scratch using a word processor or page layout program. Recipients could
view these electronic forms only if they had the proper software and the
forms were not interactive, meaning that you still had to print one and fill it
out with a pen or pencil. At that point, your form wasn’t electronic anymore.
What makes Acrobat 6 so fantastic is that, in addition to creating PDF forms
by scanning existing forms or developing them right in the program, it also
lets you produce truly interactive and portable forms that can be filled out on
a computer screen and submitted over a computer network. This amazing
feat is accomplished through the magic of form fields.
Although some of you might think of fields as those places that keep disap-
pearing to accommodate urban sprawl, for the purpose of PDF forms, fields
are containers for specific types of information and interactive elements. For
example, the Name box on a form, where you put — you guessed it — your
name, is a text field. An example of an interactive element field is a check box
or list box that makes it easier for a user to fill out a form by selecting rather
than entering data. (To find out all about the different types of form fields, see
the “Getting Acquainted with Form Field Tools” section, later in this chapter.)
Adding different types of fields to a PDF document enables you to distribute it
online, and users can fill it out in the comfort of their own computer desktop.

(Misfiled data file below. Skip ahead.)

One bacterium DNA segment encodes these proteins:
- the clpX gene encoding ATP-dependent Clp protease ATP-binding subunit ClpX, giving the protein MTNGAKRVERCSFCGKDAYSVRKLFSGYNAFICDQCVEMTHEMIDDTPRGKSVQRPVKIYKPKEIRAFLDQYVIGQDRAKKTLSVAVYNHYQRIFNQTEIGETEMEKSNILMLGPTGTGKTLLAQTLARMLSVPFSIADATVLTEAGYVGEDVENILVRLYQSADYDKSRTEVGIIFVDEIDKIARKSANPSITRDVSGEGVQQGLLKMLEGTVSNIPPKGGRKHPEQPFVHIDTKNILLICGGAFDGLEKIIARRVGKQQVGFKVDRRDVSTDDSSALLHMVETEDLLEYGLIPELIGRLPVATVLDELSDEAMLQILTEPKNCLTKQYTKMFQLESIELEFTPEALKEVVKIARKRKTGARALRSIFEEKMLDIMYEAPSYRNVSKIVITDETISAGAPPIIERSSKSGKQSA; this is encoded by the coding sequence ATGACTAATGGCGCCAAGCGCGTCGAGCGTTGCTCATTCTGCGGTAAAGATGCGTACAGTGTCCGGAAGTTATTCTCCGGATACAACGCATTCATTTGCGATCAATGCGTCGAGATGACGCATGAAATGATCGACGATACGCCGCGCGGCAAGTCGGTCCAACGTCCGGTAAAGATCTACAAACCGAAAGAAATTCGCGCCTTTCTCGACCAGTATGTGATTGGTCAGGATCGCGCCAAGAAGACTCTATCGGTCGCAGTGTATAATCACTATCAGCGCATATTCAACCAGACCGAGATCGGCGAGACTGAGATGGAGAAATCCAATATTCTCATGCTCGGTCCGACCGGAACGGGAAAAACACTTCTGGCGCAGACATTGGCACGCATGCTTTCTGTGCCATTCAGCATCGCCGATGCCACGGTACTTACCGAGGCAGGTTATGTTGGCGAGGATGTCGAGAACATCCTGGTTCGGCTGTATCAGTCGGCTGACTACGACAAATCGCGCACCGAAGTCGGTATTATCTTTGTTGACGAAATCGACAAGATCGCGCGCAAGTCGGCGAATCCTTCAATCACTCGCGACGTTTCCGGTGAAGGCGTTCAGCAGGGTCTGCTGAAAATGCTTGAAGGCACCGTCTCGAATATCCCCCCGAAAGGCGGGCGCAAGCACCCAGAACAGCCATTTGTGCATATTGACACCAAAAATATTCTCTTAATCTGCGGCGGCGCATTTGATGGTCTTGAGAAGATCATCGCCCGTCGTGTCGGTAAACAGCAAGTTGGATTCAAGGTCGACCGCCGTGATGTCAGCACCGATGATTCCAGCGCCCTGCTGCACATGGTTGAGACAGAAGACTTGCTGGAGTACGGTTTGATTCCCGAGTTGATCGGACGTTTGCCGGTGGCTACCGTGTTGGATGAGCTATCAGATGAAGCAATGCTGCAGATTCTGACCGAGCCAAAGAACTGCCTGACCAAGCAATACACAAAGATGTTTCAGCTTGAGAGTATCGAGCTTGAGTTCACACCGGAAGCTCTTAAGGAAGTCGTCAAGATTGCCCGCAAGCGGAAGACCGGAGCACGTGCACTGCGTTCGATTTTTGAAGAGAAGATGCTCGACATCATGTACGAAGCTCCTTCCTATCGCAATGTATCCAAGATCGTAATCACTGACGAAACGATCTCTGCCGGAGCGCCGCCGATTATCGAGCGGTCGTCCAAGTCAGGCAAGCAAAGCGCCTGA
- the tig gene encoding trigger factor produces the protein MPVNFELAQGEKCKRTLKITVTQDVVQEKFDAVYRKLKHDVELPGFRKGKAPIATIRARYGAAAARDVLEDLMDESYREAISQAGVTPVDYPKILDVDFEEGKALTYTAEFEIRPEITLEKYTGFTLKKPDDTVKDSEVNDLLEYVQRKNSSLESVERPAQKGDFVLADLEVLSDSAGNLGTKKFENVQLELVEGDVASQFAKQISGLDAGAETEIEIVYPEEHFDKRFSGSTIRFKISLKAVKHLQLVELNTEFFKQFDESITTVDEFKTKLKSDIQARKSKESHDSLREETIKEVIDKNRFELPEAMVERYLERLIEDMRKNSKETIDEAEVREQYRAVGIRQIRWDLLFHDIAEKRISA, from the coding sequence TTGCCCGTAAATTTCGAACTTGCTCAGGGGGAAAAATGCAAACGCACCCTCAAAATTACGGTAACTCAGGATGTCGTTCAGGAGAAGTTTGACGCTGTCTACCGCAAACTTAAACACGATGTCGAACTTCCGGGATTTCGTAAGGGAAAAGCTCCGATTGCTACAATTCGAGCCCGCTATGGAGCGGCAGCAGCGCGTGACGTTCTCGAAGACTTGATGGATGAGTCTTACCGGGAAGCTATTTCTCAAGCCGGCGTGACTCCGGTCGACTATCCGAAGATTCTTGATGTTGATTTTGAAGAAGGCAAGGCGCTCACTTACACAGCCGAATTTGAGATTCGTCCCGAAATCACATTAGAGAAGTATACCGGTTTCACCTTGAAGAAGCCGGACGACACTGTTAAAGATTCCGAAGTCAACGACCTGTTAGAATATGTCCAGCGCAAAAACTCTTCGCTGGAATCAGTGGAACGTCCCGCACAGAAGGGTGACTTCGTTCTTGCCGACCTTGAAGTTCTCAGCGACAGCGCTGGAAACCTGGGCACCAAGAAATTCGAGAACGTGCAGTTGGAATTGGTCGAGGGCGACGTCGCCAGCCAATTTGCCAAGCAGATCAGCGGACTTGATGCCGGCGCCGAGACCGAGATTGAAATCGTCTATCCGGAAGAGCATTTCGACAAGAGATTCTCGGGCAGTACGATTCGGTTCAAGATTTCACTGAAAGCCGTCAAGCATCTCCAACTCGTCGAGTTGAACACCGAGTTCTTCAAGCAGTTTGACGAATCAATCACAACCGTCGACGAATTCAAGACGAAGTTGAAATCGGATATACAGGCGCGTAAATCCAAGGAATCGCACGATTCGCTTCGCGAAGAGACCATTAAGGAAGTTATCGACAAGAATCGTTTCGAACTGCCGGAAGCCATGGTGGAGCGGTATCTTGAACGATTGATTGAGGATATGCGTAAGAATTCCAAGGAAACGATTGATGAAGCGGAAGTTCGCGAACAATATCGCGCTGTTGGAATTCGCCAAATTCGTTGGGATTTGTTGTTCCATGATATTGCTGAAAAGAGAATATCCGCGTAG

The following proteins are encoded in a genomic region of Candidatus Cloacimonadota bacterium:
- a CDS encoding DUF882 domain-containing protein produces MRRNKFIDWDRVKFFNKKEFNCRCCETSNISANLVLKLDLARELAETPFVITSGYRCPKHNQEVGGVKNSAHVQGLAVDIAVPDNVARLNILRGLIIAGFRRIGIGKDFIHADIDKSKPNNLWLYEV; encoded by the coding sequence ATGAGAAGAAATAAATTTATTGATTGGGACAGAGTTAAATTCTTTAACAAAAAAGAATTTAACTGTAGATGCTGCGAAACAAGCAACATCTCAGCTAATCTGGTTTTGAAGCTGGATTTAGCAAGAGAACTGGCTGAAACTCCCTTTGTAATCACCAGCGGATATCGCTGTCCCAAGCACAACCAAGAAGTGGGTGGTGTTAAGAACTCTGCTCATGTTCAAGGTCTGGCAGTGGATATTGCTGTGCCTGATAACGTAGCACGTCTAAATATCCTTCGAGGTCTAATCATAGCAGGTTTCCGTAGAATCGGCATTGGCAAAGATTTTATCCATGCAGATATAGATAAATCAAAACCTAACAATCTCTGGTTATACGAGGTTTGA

Adding Fields to Forms
Although creating a simple interactive form from scratch in Acrobat 6 is cer-
tainly possible (see the “Creating form field tables” section, later in this chap-
ter), most people find that what they really want is to add interactivity to a
form that is already set up. For example, say that in the past you’ve paid big
bucks to a graphic designer for a logo and spent even more to print reams of
forms with your new logo on them. However, now you want people to fill out
your forms online to save trees (and money). To do so, you just need to con-
vert your form to PDF and then add the necessary form fields. (See Chap-
ter 15 for details on creating PDF files from a variety of popular Windows
and Macintosh graphics and page layout programs.)
Acrobat 6 (Professional version only) provides seven different form
field tools (Button tool, Check Box tool, Combo Box tool, List Box tool,
Radio Button tool, Text Field tool, and Digital Signature Field tool) used
to create interactive form fields, and each is covered in later sections of
this chapter. The tools are grouped together on the Forms toolbar that
you open by choosing Advanced Editing➪Forms➪Show Forms Toolbar.
The Forms toolbar appears in its undocked (floating) state, which makes it
easy to access when you’re building an interactive form. For more about the
Forms toolbar, see the “Getting Acquainted with Form Field Tools” section,
later in this chapter.
Part IV: PDFs as Electronic Documents